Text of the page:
The Ecologic and Economic Benefits of a Hybrid Weighing Cell in Balances, Scales, and Industrial Applications
Not prominently visible, weighing cells are being used in a wide range of industries and working places. From being implemented in conveyor belt systems, industrial scales, or laboratory balances, the weighing cell is the most important component for precise mass determination. The evolution of the weighing cell starts with the substitution balance which has been replaced by the electromagnetic force compensation (EMFC) principle. Further development went into the direction of monolithic weighing cell design and the latest technology is a hybrid solution, offering ecologic and economic benefits.
The Conventional Force Compensation Cell
The conventional EMFC weighing cell is a reliable technology used for many years throughout the market. Depending on the construction plan and on the intended accuracy, it can be very challenging to assemble this weighing cell containing many different interdependent parts. The advantage is a high repairability however, a wide range of spare parts available and skilled service technicians are required. Furthermore, it is very sensitive to shocks or other negative environmental influences.
The Monolithic Weighing Cell
While the conventional EMFC cell was state-of-the-art for decades, in the most recent years a shift towards monolithic cells was noticeable. Monolithic weighing cells are composed of one single piece of metal (mostly strong aluminum alloy) where further components and electronic parts are being inserted and mounted to. One benefit over the pure EMFC cell is a more stable and reliable measuring result due to homogenic material and therefore a favorable temperature coefficient. The low complexity throughout the production and assembly process is accountable for low labor costs. The downside of this type of weighing cell is the material- and energy-consuming fabrication method since the cell is generally cut out of one block either by milling or electrical discharge machining process (EDM). During this process it can occur that up to 65% of the material has to be milled away to get the desired outcome. The impossibility to repair the monolithically constructed cell results in disposal of the entire cell and in some cases even the installed signal detection electronics needs to be replaced in case of a defect. This is generating metal and electronic scrap and therefore a loss of valuable resources.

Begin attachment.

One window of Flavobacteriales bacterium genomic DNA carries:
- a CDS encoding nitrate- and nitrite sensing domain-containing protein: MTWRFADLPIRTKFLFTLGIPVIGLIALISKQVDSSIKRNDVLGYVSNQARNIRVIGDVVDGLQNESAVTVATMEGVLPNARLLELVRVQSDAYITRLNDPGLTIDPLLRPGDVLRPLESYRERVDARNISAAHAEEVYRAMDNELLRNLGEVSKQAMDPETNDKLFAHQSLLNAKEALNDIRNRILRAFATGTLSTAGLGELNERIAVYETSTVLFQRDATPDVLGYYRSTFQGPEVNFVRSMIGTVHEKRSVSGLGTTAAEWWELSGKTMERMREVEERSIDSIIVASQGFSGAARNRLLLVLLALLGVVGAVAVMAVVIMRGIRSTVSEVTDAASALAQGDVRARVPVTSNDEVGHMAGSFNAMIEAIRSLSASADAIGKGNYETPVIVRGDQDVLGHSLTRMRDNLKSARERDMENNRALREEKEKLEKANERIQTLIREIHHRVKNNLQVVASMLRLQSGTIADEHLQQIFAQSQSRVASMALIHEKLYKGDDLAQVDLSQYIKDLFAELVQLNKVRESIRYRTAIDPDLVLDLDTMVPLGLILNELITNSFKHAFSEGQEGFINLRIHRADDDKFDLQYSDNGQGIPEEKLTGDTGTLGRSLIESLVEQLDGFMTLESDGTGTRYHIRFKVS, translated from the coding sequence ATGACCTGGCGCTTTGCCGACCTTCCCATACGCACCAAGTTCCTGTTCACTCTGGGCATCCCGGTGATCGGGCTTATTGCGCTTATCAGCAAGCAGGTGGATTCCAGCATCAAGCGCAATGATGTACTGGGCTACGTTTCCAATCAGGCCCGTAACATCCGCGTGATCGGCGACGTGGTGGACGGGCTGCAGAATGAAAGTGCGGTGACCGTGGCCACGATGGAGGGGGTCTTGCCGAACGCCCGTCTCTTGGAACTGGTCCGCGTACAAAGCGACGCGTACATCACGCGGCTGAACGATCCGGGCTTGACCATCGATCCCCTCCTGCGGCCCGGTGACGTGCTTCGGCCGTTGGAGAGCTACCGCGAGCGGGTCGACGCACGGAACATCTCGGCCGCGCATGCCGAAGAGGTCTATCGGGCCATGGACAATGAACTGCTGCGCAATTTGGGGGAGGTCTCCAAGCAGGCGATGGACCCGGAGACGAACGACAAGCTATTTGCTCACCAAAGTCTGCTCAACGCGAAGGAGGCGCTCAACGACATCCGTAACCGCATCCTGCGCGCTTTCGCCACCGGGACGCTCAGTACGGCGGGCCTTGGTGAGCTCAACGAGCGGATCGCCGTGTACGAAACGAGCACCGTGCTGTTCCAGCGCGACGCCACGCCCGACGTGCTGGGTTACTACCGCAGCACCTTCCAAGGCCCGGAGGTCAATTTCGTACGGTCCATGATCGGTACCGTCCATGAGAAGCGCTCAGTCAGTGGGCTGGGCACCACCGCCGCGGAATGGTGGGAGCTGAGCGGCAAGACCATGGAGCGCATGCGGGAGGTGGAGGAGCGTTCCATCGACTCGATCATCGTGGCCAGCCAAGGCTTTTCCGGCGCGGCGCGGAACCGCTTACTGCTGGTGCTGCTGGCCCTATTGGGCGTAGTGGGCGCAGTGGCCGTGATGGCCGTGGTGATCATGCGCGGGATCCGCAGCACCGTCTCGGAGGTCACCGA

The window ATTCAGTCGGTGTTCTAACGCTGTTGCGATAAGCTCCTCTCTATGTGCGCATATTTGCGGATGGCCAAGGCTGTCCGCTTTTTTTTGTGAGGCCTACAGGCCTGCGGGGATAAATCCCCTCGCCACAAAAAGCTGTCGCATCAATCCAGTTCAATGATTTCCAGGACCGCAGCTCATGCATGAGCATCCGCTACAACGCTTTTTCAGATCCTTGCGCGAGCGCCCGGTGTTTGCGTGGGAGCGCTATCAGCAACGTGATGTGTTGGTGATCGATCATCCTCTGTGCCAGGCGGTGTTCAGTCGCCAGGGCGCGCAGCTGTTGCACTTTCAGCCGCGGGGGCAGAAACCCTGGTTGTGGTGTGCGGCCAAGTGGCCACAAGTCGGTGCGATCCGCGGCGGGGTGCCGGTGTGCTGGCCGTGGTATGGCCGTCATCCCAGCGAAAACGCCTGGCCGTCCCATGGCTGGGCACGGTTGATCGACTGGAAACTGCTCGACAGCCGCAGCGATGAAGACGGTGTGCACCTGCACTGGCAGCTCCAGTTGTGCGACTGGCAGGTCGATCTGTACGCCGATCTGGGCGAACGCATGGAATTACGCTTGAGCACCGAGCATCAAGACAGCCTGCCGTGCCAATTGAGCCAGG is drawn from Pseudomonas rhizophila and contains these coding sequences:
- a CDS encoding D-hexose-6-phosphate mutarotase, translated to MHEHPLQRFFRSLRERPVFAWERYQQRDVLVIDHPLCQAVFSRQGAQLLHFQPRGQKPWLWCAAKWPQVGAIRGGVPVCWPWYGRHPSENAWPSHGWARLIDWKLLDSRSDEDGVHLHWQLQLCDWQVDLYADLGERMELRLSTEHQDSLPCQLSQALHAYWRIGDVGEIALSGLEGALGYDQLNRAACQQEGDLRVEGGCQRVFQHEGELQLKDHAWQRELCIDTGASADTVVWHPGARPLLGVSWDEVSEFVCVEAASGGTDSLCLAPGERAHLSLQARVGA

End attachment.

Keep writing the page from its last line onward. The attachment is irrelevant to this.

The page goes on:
The Hybrid Solution
The desire to combine the advantages of simple repairability with robust cell design which can be comfortably assembled, resulted in the development of a hybrid weighing cell. The core of this type of cell is a robust chassis which holds several layers made from even stronger material to withstand the forces which occur during the weighing process. Where the monolithic cell is only as strong as the weakest link in the chain, the benefit of the hybrid setup is that the strength of each of the components can be chosen individually, depending on the stress they will be exposed to. This reduces the strength needed for certain parts and therefore makes the production of the raw material and the forming of the desired part shape less energy intensive. Additionally, the optimal thermal and mechanical manufacturing procedures can be applied to each layer accordingly. In a subsequent step, the components receive their specific finish, also according to future stress exposure (e.g. introduction of weight force into the sensor) for every single part. Compared to the conventional EMFC cell the hybrid solution includes far less components and every single part can be exchanged. Therefore, the weighing cell can be repaired instead of simply disposing it.